Why do dogs get blue, not red, eyes in flash photos?

Veterinary ophthalmologist J. Phillip Pickett of the Virginia-Maryland Regional College of Veterinary Medicine explains:

"Red eye," the nemesis of amateur photographers, occurs when someone looks directly at the camera while a picture is taken. If the flash is on the same axis as the visual axis of the camera, the reflection off the blood vessels in the person's retina can produce an eerie, satanic look, the so-called red reflex.

Dogs, cats and almost all domestic animals have a special reflective layer in the back of the eye termed the tapetum. Incoming light passes through the animal's retina and is then reflected back through the retina a second time from the tapetal layer. This double stimulation helps these species to see better in dim light. The color of this tapetal layer varies to some extent with an animal's coat color. A black Labrador retriever, for example, will usually have a green tapetal reflection. A buff-colored cocker spaniel will generally show a yellow, tapetal reflection. Most young puppies and kittens have a blue tapetal reflection until the structures in the back of the eye fully mature at six to eight months of age. "Color dilute" dogs and cats, such as red Siberian huskies and blue point Siamese cats, may have no tapetal pigment and may therefore exhibit a red reflex just like human beings.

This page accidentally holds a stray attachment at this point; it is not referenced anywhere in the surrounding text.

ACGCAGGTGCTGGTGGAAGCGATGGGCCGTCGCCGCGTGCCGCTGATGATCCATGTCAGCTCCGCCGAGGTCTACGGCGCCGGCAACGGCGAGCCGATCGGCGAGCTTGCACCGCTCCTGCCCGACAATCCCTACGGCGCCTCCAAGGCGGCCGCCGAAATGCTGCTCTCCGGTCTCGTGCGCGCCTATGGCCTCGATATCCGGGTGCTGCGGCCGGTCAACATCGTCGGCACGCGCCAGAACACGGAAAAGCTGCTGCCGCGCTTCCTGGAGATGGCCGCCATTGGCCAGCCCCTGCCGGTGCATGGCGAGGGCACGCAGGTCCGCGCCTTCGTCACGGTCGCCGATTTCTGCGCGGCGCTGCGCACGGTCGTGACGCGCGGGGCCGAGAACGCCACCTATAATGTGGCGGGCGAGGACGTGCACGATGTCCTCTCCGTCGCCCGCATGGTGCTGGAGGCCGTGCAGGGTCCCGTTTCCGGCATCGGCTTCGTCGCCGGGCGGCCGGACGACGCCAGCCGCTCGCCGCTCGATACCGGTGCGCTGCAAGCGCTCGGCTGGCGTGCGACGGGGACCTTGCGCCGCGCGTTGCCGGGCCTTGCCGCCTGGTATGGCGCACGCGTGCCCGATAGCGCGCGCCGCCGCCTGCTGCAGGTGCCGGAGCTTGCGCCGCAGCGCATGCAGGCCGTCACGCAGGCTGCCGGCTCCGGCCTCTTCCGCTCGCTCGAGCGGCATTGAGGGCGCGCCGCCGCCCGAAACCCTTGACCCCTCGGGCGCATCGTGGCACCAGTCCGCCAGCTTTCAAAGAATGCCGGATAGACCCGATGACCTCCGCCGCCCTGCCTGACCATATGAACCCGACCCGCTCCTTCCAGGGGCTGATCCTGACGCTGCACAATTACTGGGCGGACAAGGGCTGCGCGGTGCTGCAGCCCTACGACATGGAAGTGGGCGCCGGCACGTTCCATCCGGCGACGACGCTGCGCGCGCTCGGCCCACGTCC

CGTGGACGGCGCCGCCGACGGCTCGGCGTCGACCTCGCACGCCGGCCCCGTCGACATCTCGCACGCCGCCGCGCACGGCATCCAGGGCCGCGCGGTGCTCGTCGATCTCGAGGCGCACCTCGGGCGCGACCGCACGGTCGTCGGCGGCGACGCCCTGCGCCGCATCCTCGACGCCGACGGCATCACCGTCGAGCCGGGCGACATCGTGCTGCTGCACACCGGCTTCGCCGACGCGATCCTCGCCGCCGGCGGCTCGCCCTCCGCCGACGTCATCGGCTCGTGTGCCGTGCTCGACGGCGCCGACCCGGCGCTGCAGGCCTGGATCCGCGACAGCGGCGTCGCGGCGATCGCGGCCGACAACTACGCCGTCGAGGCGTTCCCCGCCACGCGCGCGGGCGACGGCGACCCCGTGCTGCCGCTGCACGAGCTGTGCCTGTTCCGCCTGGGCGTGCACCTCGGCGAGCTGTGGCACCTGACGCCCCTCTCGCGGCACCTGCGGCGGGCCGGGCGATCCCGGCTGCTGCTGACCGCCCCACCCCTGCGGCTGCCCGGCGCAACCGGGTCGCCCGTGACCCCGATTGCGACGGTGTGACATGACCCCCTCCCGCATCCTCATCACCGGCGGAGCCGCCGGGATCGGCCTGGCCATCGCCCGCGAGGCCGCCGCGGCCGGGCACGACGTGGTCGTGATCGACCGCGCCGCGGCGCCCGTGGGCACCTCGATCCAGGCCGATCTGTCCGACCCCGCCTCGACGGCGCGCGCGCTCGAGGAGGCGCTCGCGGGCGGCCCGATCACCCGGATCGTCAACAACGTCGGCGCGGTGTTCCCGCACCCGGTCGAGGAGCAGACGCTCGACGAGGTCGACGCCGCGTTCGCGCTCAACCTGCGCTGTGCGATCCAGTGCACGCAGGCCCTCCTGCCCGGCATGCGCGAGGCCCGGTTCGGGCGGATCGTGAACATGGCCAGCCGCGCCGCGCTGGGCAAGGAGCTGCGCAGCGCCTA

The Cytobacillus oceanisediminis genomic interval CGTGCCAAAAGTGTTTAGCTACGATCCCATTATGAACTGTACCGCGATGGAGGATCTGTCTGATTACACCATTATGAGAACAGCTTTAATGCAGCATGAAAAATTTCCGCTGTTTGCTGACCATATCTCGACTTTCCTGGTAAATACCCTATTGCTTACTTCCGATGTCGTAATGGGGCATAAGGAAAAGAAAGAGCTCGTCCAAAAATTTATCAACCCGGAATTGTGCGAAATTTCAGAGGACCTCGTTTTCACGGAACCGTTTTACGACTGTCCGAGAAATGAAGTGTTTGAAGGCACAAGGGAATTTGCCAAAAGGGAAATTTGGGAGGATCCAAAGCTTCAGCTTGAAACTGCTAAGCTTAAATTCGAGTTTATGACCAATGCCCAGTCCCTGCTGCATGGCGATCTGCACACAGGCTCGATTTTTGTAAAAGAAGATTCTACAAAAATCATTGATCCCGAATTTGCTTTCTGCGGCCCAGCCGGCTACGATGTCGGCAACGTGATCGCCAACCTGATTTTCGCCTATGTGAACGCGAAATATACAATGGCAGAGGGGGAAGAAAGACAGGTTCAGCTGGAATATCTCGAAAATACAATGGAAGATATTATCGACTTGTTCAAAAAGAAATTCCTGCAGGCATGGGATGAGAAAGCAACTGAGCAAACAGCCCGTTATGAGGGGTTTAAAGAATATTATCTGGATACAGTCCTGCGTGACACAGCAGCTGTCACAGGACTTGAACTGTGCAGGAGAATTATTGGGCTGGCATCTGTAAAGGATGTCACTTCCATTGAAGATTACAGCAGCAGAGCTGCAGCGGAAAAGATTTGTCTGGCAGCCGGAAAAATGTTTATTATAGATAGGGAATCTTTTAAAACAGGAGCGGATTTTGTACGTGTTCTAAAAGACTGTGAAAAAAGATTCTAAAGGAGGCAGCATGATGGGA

From Scientific American, Volume 285 Number 3, September 2001, Page 104